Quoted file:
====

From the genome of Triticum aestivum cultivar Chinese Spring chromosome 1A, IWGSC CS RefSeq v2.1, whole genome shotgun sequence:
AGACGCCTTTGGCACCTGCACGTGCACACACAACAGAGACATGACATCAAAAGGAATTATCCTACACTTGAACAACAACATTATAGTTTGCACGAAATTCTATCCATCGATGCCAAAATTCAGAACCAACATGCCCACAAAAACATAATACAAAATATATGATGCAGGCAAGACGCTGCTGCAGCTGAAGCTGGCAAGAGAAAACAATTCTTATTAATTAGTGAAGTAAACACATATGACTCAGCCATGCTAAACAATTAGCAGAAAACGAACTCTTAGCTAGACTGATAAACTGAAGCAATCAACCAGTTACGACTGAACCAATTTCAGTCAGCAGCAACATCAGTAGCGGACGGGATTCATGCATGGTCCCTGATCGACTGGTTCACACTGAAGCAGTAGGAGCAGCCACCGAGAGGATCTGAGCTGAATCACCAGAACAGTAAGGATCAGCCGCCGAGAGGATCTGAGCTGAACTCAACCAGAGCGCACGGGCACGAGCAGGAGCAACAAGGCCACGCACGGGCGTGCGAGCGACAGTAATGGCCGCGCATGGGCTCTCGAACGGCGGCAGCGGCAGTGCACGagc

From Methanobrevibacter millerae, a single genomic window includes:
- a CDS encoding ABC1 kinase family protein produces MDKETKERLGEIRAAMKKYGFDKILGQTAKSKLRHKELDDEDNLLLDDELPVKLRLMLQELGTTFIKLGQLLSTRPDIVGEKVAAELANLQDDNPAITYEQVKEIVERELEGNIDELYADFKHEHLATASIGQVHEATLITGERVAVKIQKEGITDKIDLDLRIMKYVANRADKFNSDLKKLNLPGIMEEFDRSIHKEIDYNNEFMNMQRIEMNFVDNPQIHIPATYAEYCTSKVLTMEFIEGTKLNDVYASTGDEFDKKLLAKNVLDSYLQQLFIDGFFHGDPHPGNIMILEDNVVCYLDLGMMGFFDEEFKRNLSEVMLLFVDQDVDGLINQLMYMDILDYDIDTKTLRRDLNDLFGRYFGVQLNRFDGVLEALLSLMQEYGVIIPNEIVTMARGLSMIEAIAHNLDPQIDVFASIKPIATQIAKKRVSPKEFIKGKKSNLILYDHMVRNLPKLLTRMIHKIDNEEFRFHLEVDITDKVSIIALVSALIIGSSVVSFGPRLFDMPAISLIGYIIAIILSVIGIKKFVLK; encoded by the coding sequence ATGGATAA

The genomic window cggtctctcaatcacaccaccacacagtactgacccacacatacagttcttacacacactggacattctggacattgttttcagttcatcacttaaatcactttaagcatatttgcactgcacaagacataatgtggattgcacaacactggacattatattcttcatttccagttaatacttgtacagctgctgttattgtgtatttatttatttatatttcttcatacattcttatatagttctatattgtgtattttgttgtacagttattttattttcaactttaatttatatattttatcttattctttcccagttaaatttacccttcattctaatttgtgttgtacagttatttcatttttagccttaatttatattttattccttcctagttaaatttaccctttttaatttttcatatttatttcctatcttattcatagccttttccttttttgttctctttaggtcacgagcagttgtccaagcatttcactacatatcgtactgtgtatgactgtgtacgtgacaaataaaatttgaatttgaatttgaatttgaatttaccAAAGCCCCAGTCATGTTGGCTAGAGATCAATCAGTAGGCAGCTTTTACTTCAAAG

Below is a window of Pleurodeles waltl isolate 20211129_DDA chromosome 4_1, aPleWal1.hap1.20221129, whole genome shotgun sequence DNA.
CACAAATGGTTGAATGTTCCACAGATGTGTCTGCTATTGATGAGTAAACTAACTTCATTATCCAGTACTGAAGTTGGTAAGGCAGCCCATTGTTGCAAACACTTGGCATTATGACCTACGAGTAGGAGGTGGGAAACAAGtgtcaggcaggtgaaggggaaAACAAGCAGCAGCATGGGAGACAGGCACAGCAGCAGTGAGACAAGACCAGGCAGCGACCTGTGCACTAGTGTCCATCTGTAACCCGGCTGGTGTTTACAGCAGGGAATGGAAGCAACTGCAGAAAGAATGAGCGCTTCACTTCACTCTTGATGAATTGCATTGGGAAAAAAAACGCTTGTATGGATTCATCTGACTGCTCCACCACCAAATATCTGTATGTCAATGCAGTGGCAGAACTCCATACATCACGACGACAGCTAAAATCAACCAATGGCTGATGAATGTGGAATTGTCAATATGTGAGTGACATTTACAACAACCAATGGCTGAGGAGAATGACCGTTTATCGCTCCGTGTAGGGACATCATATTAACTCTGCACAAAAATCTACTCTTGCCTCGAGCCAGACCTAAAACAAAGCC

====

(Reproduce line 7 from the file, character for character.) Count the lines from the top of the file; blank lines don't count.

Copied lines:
CACAAATGGTTGAATGTTCCACAGATGTGTCTGCTATTGATGAGTAAACTAACTTCATTATCCAGTACTGAAGTTGGTAAGGCAGCCCATTGTTGCAAACACTTGGCATTATGACCTACGAGTAGGAGGTGGGAAACAAGtgtcaggcaggtgaaggggaaAACAAGCAGCAGCATGGGAGACAGGCACAGCAGCAGTGAGACAAGACCAGGCAGCGACCTGTGCACTAGTGTCCATCTGTAACCCGGCTGGTGTTTACAGCAGGGAATGGAAGCAACTGCAGAAAGAATGAGCGCTTCACTTCACTCTTGATGAATTGCATTGGGAAAAAAAACGCTTGTATGGATTCATCTGACTGCTCCACCACCAAATATCTGTATGTCAATGCAGTGGCAGAACTCCATACATCACGACGACAGCTAAAATCAACCAATGGCTGATGAATGTGGAATTGTCAATATGTGAGTGACATTTACAACAACCAATGGCTGAGGAGAATGACCGTTTATCGCTCCGTGTAGGGACATCATATTAACTCTGCACAAAAATCTACTCTTGCCTCGAGCCAGACCTAAAACAAAGCC